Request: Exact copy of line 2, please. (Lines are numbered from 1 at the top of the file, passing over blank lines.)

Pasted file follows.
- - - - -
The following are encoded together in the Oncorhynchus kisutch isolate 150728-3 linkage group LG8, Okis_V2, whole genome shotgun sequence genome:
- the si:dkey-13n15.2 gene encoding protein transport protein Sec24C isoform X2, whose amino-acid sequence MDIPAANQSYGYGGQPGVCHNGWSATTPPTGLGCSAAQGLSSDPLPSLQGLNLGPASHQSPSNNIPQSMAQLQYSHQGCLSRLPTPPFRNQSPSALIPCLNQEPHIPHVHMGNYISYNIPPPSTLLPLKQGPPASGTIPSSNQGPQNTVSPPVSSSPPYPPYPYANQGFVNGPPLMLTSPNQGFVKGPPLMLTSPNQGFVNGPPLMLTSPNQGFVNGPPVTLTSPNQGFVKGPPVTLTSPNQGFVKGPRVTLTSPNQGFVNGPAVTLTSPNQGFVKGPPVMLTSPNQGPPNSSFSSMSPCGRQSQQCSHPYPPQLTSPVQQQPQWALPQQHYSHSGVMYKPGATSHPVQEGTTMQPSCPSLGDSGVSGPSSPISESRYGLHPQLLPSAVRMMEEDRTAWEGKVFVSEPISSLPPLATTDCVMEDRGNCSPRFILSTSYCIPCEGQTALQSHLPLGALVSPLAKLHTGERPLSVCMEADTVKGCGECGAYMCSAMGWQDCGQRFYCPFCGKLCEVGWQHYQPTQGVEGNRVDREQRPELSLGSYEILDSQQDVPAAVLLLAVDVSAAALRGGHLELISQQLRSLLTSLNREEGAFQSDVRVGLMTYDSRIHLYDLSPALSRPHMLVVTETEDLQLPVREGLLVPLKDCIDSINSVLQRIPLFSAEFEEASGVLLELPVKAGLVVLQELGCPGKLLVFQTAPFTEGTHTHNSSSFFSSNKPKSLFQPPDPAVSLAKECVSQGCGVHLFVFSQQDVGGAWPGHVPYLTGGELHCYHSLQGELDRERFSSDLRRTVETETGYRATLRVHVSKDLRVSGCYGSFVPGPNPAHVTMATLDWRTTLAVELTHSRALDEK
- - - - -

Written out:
- the si:dkey-13n15.2 gene encoding protein transport protein Sec24C isoform X2, whose amino-acid sequence MDIPAANQSYGYGGQPGVCHNGWSATTPPTGLGCSAAQGLSSDPLPSLQGLNLGPASHQSPSNNIPQSMAQLQYSHQGCLSRLPTPPFRNQSPSALIPCLNQEPHIPHVHMGNYISYNIPPPSTLLPLKQGPPASGTIPSSNQGPQNTVSPPVSSSPPYPPYPYANQGFVNGPPLMLTSPNQGFVKGPPLMLTSPNQGFVNGPPLMLTSPNQGFVNGPPVTLTSPNQGFVKGPPVTLTSPNQGFVKGPRVTLTSPNQGFVNGPAVTLTSPNQGFVKGPPVMLTSPNQGPPNSSFSSMSPCGRQSQQCSHPYPPQLTSPVQQQPQWALPQQHYSHSGVMYKPGATSHPVQEGTTMQPSCPSLGDSGVSGPSSPISESRYGLHPQLLPSAVRMMEEDRTAWEGKVFVSEPISSLPPLATTDCVMEDRGNCSPRFILSTSYCIPCEGQTALQSHLPLGALVSPLAKLHTGERPLSVCMEADTVKGCGECGAYMCSAMGWQDCGQRFYCPFCGKLCEVGWQHYQPTQGVEGNRVDREQRPELSLGSYEILDSQQDVPAAVLLLAVDVSAAALRGGHLELISQQLRSLLTSLNREEGAFQSDVRVGLMTYDSRIHLYDLSPALSRPHMLVVTETEDLQLPVREGLLVPLKDCIDSINSVLQRIPLFSAEFEEASGVLLELPVKAGLVVLQELGCPGKLLVFQTAPFTEGTHTHNSSSFFSSNKPKSLFQPPDPAVSLAKECVSQGCGVHLFVFSQQDVGGAWPGHVPYLTGGELHCYHSLQGELDRERFSSDLRRTVETETGYRATLRVHVSKDLRVSGCYGSFVPGPNPAHVTMATLDWRTTLAVELTHSRALDEK